It’s a really ugly thing to hate a work of fiction. It’s an unpleasant and tedious endeavor that stirs negative emotions, causes much undue stress, and overall just plain sucks. But sometimes there’s a work out there that really gets under your skin. No matter how hard you try to move past it, it’s sometimes hard to let go. I never considered myself a person who dwelled on such things, but the last few months have proven me wrong.

I hate the Alien prequels. I mean really, REALLY hate the Alien prequels.

It took me a while to find out precisely why these ones were so special. I’ve been exposed to bad movies before, including many bad Alien films, but something about the release of Alien: Covenant stirred a reaction on me that’s best described as rabid. My anger is completely overblown, absolutely uncalled for, but all around inalienable. With the news that a third film is in the works, that anger seems to have resurfaced. I suppose I’m writing this hoping it will be therapeutic.


Alien was more than a movie to me. It was a life changing experience. I first saw the film at 12 years old when my mother caved and let me watch my first stack of hard R VHS tapes back in 1999. It was a revelation. I’d never known how far a movie could go, but that movie gave the twelve year old me a pretty good idea. But more than that, Alien was the first movie with a monster I fell in love with.  Time and again I found myself looking forward to the arrival of the beast. Like a femme fatale from one of those old pulp detective magazines, there was something about it both alluring and dangerous.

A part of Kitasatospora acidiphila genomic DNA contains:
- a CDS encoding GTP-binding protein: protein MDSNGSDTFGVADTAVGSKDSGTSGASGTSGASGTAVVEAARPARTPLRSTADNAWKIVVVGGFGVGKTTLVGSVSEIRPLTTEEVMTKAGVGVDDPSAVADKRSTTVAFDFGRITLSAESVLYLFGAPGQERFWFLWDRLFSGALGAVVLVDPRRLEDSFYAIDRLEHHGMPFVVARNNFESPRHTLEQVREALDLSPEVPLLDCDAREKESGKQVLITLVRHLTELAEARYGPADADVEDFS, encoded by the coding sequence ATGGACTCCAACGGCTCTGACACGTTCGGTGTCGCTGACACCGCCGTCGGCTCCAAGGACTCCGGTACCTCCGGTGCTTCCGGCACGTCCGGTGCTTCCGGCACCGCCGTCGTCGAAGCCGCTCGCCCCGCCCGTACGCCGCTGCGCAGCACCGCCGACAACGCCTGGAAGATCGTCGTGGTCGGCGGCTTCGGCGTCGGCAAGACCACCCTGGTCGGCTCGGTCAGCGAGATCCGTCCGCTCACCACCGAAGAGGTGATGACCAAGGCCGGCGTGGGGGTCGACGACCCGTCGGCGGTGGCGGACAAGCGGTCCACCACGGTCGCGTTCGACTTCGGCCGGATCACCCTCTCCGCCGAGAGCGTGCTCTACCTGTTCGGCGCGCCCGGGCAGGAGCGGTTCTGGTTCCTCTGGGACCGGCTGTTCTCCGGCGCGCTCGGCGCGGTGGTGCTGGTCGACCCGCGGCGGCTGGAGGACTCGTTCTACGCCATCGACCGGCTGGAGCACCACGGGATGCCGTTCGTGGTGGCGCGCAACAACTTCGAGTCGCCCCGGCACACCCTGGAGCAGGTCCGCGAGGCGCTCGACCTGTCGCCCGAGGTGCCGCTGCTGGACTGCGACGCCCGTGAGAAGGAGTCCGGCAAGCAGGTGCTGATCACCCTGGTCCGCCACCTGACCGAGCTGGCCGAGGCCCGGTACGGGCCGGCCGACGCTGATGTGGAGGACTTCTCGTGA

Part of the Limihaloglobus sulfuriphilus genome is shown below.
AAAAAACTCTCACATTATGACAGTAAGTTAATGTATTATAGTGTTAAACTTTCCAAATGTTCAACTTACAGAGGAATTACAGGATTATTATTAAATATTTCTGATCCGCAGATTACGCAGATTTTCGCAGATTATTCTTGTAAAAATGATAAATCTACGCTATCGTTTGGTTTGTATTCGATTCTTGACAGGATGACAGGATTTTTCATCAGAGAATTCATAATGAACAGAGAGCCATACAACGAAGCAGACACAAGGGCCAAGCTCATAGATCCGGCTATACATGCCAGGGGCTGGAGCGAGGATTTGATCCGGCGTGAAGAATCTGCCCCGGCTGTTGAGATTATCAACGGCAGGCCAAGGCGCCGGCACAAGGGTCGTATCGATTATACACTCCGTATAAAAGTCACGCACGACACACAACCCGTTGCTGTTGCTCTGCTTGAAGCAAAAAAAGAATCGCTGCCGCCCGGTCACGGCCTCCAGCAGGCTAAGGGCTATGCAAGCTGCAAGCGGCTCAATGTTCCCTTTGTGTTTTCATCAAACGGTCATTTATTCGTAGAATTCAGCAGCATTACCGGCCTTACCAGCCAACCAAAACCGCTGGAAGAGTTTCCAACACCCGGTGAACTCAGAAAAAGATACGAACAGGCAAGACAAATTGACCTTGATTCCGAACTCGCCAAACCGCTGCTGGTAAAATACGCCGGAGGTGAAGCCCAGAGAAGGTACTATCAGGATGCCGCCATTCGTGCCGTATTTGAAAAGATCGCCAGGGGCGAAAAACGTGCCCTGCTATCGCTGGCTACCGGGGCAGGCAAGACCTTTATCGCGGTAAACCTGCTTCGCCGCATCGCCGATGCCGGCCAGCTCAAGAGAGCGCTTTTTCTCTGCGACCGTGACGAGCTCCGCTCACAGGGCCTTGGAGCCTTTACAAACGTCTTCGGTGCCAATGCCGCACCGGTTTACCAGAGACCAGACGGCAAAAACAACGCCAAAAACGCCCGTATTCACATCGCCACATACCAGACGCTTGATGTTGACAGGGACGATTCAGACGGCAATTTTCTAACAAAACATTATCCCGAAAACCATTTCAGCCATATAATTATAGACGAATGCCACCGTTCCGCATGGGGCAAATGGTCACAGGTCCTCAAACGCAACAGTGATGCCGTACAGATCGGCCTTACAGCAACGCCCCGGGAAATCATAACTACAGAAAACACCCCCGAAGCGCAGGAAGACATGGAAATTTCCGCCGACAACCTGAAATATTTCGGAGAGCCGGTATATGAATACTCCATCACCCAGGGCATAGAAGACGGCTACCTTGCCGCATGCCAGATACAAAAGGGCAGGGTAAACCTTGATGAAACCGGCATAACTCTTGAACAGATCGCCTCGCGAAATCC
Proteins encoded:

For the next 17 years the series became a major driving force in my life. I not only saw all the other films, but delved into the expanded universe with various comics, novels and video games. It was a place I’d never want to live, but definitely one I loved visiting. Learning about the Alien itself, its culture, and seeing that it was not a wild animal but a capable and sentient thing, made me love it even more, even identify with it in a strange way.

So you can imagine how elated I was when Ridley Scott announced his return to the series. The man who directed the original classic was coming back? It seemed the series couldn’t have been in better hands. Then Prometheus started.


Prometheus attempted to give a backstory to the mysterious Space Jockey from the original movie, and featured a new cast of characters. Most prominent among them was Michael Fassbender’s David, an android and predecessor to all the other AI characters in the series. I wanted to love the movie, but something about it left me feeling strangely empty. The characters didn’t capture me, the atmosphere wasn’t frightening or provocative, and worst of all it attempted to explain some of the mysteries I found so appealing about the original movie.

I’ve compared Prometheus to the Halloween sequels. The original Halloween is a minimalist classic that explains nothing about its antagonist. When the sequels tried to explain the killer and his motivations, things quickly descended into mediocrity. Sometimes less is more, and mystery often holds an allure that answers can never provide. I didn’t like the movie too much in case you couldn’t tell.